Implications of Final Regulations Under Internal Revenue Code Section 501(r)

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The Internal Revenue Service replaced proposed regulations under Section 501(r) of the Internal Revenue Code (the “Code”) with final regulations in late 2014 (the “Final Regulations”). As enacted in the Patient Protection and Affordable Care Act, Code Section 501(r) mandates the implementation of specific policies and procedures for each hospital facility of an organization that is tax-exempt pursuant to Code Section 501(c)(3) (a “Hospital”). Compliance with Section 501(r) has been required since its enactment in 2010. The Final Regulations contain many proposed regulation provisions which have served as guidance for Code Section 501(r) compliance, but also change some of those provisions and add more detail and clarification to others. As the Final Regulations apply to tax years beginning after December 29, 2015, Hospitals may in the interim comply with the Final Regulations or choose to continue reliance on the proposed regulations.

By way of overview, Code Section 501(r) contains the following four primary requirements that a Hospital must follow for each of its hospital facilities:

(i) the creation and periodic conduction of a “community health needs assessment” (“CHNA”);

(ii) implementation of a financial assistance policy (“FAP”) and emergency care policy;

(iii) limitations on charges for emergency or other medically necessary care to not more than the amounts generally billed to individuals who have insurance covering such care, and prohibition against using “gross charges” (i.e., the full, undiscounted charge for the services); and

(iv) proscription against the use of extraordinary collection actions before making reasonable efforts to determine whether the patient is eligible for assistance under the FAP.

Note that requirements (ii), (iii), and (iv) above apply only to lower-income patients. A Hospital that fails to meet all Section 501(r) requirements can be subject to a $50,000 excise tax or even have its Section 501(c)(3) exemption revoked.

Community Health Needs Assessment

One of the most significant obligations imposed on a Hospital by Code Section 501(r) is the requirement to conduct a CHNA. A Hospital meets the CHNA requirement with respect to a hospital facility it operates only if the facility has conducted a CHNA in such taxable year or in either of the two immediately preceding taxable years and an authorized body of the hospital facility has adopted an implementation strategy to meet the community health needs identified in the CHNA. The Final Regulations make the following changes and clarifications:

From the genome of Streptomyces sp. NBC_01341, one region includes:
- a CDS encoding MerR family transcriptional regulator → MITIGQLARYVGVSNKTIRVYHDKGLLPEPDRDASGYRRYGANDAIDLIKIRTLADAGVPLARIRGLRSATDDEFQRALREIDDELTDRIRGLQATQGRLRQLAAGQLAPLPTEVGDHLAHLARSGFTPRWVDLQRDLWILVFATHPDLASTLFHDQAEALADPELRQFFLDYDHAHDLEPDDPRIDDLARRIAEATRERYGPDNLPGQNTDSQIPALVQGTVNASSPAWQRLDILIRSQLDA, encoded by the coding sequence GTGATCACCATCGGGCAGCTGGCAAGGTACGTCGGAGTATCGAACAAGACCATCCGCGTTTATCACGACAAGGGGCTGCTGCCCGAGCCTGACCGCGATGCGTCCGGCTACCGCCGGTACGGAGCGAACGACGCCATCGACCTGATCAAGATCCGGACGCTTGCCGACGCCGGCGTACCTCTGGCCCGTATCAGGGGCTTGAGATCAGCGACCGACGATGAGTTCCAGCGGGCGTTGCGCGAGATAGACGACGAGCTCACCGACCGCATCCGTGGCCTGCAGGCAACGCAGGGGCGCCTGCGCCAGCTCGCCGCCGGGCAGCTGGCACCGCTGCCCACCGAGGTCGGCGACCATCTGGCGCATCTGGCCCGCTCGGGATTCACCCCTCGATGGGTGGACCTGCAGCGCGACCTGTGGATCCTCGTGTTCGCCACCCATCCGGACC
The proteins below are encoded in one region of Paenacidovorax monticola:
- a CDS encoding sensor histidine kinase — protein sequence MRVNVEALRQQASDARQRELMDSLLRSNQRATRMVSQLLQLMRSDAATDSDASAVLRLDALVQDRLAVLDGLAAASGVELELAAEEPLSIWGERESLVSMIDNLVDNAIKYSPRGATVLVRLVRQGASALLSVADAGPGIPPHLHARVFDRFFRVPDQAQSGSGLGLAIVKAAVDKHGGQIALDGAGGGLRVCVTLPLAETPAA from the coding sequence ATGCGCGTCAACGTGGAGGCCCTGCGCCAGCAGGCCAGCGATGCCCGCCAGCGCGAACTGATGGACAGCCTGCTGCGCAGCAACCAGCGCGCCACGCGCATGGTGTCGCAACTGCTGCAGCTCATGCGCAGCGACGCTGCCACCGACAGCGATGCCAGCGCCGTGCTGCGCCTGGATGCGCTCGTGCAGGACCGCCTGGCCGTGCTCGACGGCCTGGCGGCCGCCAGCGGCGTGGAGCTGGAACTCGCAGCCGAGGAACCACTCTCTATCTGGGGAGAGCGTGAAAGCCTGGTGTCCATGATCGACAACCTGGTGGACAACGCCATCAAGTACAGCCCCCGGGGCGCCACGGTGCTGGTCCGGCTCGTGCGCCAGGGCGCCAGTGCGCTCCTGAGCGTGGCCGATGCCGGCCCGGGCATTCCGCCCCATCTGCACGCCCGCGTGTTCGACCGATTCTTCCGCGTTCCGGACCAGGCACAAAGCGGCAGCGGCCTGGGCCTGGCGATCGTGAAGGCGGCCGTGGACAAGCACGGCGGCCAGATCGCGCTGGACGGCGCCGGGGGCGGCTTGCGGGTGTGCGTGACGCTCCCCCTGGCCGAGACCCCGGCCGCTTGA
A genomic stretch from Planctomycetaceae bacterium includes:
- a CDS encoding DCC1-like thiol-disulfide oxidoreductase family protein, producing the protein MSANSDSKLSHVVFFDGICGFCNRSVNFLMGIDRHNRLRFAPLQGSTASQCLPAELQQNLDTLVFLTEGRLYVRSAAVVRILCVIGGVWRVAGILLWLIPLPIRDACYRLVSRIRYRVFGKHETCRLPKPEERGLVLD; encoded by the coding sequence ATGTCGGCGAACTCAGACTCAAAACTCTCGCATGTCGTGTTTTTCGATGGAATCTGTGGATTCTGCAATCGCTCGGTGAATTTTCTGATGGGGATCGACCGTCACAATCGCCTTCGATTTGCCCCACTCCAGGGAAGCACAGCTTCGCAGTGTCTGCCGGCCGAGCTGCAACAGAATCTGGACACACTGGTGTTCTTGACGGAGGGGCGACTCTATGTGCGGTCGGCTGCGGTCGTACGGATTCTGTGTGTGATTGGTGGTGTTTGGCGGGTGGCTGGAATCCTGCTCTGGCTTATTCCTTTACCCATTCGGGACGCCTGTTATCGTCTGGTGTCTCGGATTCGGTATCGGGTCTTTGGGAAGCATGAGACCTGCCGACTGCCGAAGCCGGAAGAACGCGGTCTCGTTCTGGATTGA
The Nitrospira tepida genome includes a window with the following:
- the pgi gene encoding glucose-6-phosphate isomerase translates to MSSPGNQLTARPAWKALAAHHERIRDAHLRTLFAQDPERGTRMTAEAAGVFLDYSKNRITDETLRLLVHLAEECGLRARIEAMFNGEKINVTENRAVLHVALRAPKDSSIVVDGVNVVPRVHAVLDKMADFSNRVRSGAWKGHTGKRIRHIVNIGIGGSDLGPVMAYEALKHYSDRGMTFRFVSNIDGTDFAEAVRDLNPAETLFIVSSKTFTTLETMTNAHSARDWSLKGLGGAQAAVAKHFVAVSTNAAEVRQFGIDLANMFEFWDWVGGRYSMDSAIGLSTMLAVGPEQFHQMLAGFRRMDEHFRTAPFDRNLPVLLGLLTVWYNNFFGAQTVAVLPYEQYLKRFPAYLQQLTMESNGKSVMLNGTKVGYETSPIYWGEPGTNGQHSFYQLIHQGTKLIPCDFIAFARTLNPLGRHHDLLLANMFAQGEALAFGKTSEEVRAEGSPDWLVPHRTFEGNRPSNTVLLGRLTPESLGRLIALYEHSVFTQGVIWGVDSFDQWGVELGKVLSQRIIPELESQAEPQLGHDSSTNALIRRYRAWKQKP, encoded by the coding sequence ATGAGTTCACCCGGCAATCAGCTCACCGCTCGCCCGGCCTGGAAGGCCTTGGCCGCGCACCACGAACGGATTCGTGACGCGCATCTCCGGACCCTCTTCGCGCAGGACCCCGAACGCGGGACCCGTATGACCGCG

• Requiring a Hospital to “solicit” input from persons knowledgeable about the community when developing a CHNA and take into account and report the input received, rather than to “obtain” input, giving a Hospital some flexibility in case input cannot be obtained;
  • Adding examples of health care needs that a CHNA might consider, including prevention of illness, ensuring adequate nutrition, and addressing social, behavioral, and environmental factors;
  • Requiring annual reporting on Form 990 about how needs identified in the CHNA are being addressed;
  • Eliminating the requirement to identify potential “measures” available to address the significant health needs of the community, while retaining the requirement that the hospital identify “resources” that address significant health needs;
  • Clarifying and elaborating on provisions allowing a hospital to conduct its CHNA in collaboration with other organizations and facilities, including production of a joint CHNA; and
  • Allowing Hospitals an additional four-and-a-half-month period after the close of the taxable year in which a CHNA is conducted to adopt an implementation strategy, while no longer requiring adoption by year end.

Financial Assistance Policy

Code Section 501(r) requires a Hospital’s FAP to include eligibility criteria for financial assistance and to indicate whether such assistance includes free or discounted care, the basis for calculating amounts charged to patients, the method for applying for financial assistance, the actions the organization may take in the event of non-payment, and measures to widely publicize the policy. A Hospital also must have a written policy requiring it to provide emergency medical care to individuals without regard to their eligibility under the FAP. With regard to FAPs, the Final Regulations include the following items:

  • Extending the FAP requirements to care provided in a hospital facility by certain related entities, and specifying which emergency or other medically necessary care providers in the hospital facility are covered by the FAP and which are not;
  • Eliminating the requirement to list the measures taken to widely publicize the FAP (although a Hospital still must implement such measures);
  • Deleting the requirement that the plain language summary of the FAP be included with billing statements. The requirement is that the billing statements include only a conspicuous written notice and directions on how to obtain further information about the FAP. Each patient must, however, be offered a copy of the plain language summary of the FAP; and